Marketing an IT Business – 3 Ways to Improve Your Message

As a network engineer, I love technology tools. You know, the cool stuff that helps you do your job? Virtualization, SAN’s, Remote monitoring and management, new deployment methods, better ways of managing video, voice, and email, etc. You get the point. You love the tools that allow you to do your job better, faster, more efficient at less cost to your bottom line.

Question: Do you share the same passion for marketing tools?

Your marketing tools are what you use to get new clients and it’s more than just a direct mailer or a cold call or even networking (the human kind). It’s about real benefits that matter to the client!

Now – I’m not saying that direct mailers, letters, cold calls, and other marketing methods don’t work – they do for sure – but when it comes to selling benefits, make sure you are selling the right benefits. The ones that truly matter to potential clients.

It’s pretty easy to tell a client that you will help them save money and avoid disasters by being proactive. It’s also pretty easy to tell them they can focus on their core business while you take care of “IT”. And it’s really easy to tell them that “managed IT Services” is far superior to “break/fix”. Generally, these are all true!

What isn’t so easy, however, is to sell real business benefits that are disassociated with the tools you love.

Before continuing on, you might want to grab a cup of coffee or an energy drink – it’s a deep thinking kind of “thing”!

3 Ways To Improve Your Marketing Message

* Your potential clients do not care about the tools you use to do your job. They don’t even care about how cool it is that you can be completely proactive and fix issues before it causes downtime. What they care about is different. I really mean different. It’s different for each business. Each business has different needs, goals, mission statements, and strategic plans. What benefits them is aligning your message with their business needs – and that is a different message each time you encounter a new, potential client. Sure, there are some universal benefits such as risk management or improving the bottom line, etc. But within those universal benefits are unique ones that each business owner will value even more. The key here is to get your benefit message farther away from the tools YOU use and closer to the tools THEY use.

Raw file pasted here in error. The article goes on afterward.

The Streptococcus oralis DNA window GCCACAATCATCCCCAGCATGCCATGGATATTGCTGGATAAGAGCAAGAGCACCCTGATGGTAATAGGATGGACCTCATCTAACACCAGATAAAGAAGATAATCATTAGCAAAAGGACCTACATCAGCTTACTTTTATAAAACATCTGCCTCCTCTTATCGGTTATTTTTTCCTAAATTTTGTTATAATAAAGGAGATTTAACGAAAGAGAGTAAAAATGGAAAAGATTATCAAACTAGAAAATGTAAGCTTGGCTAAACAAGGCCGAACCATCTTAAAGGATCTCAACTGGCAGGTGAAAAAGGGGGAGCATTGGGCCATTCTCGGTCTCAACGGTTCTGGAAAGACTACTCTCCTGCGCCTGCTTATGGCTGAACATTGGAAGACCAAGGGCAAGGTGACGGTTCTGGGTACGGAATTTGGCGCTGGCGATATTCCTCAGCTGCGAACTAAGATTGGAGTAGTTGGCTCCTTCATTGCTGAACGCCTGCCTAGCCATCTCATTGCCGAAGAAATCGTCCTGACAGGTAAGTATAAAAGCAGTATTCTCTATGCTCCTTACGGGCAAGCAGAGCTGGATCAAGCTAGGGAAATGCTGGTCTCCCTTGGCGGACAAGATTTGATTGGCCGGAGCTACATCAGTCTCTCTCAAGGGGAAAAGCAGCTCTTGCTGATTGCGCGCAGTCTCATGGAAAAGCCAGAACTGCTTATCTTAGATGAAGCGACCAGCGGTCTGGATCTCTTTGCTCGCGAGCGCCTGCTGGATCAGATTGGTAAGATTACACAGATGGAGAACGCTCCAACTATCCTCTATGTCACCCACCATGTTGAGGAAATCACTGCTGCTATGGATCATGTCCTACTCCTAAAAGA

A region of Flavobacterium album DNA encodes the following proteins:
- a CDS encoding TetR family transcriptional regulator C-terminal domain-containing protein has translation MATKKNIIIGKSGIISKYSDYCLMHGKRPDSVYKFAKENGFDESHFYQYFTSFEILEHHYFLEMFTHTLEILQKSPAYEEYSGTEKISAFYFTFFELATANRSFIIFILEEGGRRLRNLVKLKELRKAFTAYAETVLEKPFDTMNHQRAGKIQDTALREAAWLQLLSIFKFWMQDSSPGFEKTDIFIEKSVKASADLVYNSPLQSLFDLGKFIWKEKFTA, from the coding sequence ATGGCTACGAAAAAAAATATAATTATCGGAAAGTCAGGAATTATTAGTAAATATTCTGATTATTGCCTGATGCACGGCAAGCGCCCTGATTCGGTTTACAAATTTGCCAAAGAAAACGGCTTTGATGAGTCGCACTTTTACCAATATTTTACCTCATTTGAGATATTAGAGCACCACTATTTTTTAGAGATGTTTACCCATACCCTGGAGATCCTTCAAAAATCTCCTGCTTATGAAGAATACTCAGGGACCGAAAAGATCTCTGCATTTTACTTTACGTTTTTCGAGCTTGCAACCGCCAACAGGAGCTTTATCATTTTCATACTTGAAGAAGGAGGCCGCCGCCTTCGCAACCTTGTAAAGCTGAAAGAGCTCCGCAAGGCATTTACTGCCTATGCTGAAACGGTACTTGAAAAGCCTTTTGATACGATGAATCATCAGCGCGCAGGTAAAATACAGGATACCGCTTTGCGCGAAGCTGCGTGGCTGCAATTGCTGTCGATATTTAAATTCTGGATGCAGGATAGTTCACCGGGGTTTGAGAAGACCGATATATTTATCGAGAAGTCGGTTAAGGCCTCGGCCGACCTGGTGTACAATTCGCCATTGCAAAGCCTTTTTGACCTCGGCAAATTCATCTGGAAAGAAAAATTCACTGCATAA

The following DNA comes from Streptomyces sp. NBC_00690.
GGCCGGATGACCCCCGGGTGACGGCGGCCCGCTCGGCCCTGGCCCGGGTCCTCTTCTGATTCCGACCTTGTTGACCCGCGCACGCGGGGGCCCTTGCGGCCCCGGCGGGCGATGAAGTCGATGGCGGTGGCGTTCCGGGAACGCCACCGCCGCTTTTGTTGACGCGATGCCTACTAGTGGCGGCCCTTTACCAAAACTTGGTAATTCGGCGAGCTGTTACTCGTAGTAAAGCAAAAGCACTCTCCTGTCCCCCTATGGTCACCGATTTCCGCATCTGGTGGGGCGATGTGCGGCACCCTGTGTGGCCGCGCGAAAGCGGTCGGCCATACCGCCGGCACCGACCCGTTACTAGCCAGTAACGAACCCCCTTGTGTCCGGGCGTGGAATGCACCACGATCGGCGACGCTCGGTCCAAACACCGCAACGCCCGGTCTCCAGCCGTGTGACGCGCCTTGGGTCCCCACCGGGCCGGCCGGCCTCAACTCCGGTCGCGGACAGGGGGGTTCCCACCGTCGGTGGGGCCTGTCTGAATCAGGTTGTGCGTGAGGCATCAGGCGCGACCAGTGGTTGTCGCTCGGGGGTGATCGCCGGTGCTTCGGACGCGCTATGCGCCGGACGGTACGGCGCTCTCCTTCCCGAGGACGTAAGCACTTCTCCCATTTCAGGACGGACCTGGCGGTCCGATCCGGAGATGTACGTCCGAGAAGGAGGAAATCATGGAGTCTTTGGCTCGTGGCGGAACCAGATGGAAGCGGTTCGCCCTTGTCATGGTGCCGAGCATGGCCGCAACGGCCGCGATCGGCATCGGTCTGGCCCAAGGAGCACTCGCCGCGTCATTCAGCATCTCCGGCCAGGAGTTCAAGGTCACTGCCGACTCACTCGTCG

* It’s really easy to talk about ourselves. We all love do tell how our business can do this or that. We love telling people about our successes and our triumphs, our news and awards. As it turns out, That’s not always a great marketing tactic. These days, the ratio of giving to taking should weigh very heavy on the giving side. Talk about them instead. How could you use your vast amount of technology skill to promote them? How could you help THEM bring in more business. I’ve used this example before, but Mike Cooch over at Everon IT has a great story to tell when he approaches a client, shows them how his Internet Marketing services will help them bring in new business, and then discusses managed IT services. Imagine how that conversation turns around when he has already anchored in what is important to that client: increasing their business. This is marketing and it works. Are there ways you could be doing this as well? What is important to your new potential client?

* Marketing is not a department. Marketing is something everyone at your IT business is doing 24/7/365. Every single thing you and everyone else at your company does is marketing. Your invoice is marketing. Your email is marketing. Every word and phrase on your website is marketing. Check your marketing messages – make sure it is consistent. Make sure everyone knows they are marketing. And above all, be who you are. If you are small, then don’t try to talk like you are big. People see right through that – and potential clients are people just like you and me.

Hopefully this is helpful and above and beyond anything it’s intent is to offer something that spawns further thinking. It’s easy to be on auto-pilot in regards to marketing – but it isn’t so easy to dig down a little deeper and challenge the status quo! Now, go crank up the awesome and start thinking of new ways to market that are “client first, technology second”.